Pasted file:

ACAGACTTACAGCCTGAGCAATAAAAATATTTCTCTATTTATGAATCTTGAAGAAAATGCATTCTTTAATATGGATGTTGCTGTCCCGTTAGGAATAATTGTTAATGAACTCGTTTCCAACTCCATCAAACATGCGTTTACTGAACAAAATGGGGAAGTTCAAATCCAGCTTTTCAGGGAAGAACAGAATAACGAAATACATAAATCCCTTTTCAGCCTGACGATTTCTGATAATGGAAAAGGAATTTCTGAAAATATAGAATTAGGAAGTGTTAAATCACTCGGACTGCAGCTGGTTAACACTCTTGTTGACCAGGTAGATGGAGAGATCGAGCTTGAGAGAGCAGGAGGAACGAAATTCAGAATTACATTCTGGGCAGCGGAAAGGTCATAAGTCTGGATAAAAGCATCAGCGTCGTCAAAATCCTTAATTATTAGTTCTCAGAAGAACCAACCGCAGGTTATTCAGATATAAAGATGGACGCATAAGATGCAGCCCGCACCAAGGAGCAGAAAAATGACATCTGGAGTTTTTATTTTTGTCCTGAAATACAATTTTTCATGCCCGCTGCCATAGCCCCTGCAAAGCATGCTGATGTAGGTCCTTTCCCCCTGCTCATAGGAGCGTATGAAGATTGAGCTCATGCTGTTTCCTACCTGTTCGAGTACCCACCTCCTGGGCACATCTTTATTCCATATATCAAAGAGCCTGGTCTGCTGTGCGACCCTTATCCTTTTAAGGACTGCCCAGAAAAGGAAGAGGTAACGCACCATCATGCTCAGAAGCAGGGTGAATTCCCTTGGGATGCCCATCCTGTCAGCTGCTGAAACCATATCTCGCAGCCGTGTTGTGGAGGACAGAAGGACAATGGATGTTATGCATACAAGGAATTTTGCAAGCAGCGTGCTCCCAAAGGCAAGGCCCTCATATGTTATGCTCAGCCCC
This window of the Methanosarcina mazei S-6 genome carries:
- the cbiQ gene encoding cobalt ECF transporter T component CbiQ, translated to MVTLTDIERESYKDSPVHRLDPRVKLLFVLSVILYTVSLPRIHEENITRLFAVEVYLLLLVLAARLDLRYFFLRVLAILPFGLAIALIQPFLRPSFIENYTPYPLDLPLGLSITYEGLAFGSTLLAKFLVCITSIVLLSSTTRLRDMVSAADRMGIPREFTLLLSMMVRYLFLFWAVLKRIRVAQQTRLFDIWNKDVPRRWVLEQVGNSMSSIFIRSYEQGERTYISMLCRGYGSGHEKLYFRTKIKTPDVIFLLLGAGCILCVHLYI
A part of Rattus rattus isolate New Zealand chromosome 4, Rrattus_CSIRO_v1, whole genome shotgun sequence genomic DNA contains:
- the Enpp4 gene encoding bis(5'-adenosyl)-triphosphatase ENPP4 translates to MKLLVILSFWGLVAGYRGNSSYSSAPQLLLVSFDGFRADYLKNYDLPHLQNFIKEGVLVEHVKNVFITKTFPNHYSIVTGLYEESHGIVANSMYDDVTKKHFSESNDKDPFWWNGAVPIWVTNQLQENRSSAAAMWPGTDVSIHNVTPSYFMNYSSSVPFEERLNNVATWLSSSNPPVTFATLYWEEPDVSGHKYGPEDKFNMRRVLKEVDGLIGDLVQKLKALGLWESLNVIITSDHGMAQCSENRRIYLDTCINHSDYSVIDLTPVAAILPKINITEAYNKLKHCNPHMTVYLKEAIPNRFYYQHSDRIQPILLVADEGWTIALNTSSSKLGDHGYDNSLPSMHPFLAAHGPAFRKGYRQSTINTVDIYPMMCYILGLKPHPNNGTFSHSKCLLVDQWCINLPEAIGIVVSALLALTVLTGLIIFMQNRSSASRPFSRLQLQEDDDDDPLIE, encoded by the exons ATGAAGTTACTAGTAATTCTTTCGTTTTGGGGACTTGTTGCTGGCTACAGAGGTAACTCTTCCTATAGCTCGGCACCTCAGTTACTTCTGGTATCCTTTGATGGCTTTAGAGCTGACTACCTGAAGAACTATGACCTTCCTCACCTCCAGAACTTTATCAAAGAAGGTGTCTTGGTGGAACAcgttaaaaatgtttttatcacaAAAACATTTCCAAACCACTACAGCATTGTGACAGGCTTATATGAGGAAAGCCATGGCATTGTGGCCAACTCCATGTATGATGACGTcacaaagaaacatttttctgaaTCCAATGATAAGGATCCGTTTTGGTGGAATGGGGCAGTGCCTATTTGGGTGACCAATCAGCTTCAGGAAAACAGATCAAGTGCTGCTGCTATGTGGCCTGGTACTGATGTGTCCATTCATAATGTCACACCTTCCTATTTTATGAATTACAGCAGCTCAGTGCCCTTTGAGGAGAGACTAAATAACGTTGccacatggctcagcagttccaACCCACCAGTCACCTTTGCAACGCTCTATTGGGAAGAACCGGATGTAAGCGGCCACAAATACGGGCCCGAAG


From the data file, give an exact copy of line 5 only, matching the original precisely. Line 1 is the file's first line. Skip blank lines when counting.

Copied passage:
- the Enpp4 gene encoding bis(5'-adenosyl)-triphosphatase ENPP4 translates to MKLLVILSFWGLVAGYRGNSSYSSAPQLLLVSFDGFRADYLKNYDLPHLQNFIKEGVLVEHVKNVFITKTFPNHYSIVTGLYEESHGIVANSMYDDVTKKHFSESNDKDPFWWNGAVPIWVTNQLQENRSSAAAMWPGTDVSIHNVTPSYFMNYSSSVPFEERLNNVATWLSSSNPPVTFATLYWEEPDVSGHKYGPEDKFNMRRVLKEVDGLIGDLVQKLKALGLWESLNVIITSDHGMAQCSENRRIYLDTCINHSDYSVIDLTPVAAILPKINITEAYNKLKHCNPHMTVYLKEAIPNRFYYQHSDRIQPILLVADEGWTIALNTSSSKLGDHGYDNSLPSMHPFLAAHGPAFRKGYRQSTINTVDIYPMMCYILGLKPHPNNGTFSHSKCLLVDQWCINLPEAIGIVVSALLALTVLTGLIIFMQNRSSASRPFSRLQLQEDDDDDPLIE, encoded by the exons ATGAAGTTACTAGTAATTCTTTCGTTTTGGGGACTTGTTGCTGGCTACAGAGGTAACTCTTCCTATAGCTCGGCACCTCAGTTACTTCTGGTATCCTTTGATGGCTTTAGAGCTGACTACCTGAAGAACTATGACCTTCCTCACCTCCAGAACTTTATCAAAGAAGGTGTCTTGGTGGAACAcgttaaaaatgtttttatcacaAAAACATTTCCAAACCACTACAGCATTGTGACAGGCTTATATGAGGAAAGCCATGGCATTGTGGCCAACTCCATGTATGATGACGTcacaaagaaacatttttctgaaTCCAATGATAAGGATCCGTTTTGGTGGAATGGGGCAGTGCCTATTTGGGTGACCAATCAGCTTCAGGAAAACAGATCAAGTGCTGCTGCTATGTGGCCTGGTACTGATGTGTCCATTCATAATGTCACACCTTCCTATTTTATGAATTACAGCAGCTCAGTGCCCTTTGAGGAGAGACTAAATAACGTTGccacatggctcagcagttccaACCCACCAGTCACCTTTGCAACGCTCTATTGGGAAGAACCGGATGTAAGCGGCCACAAATACGGGCCCGAAG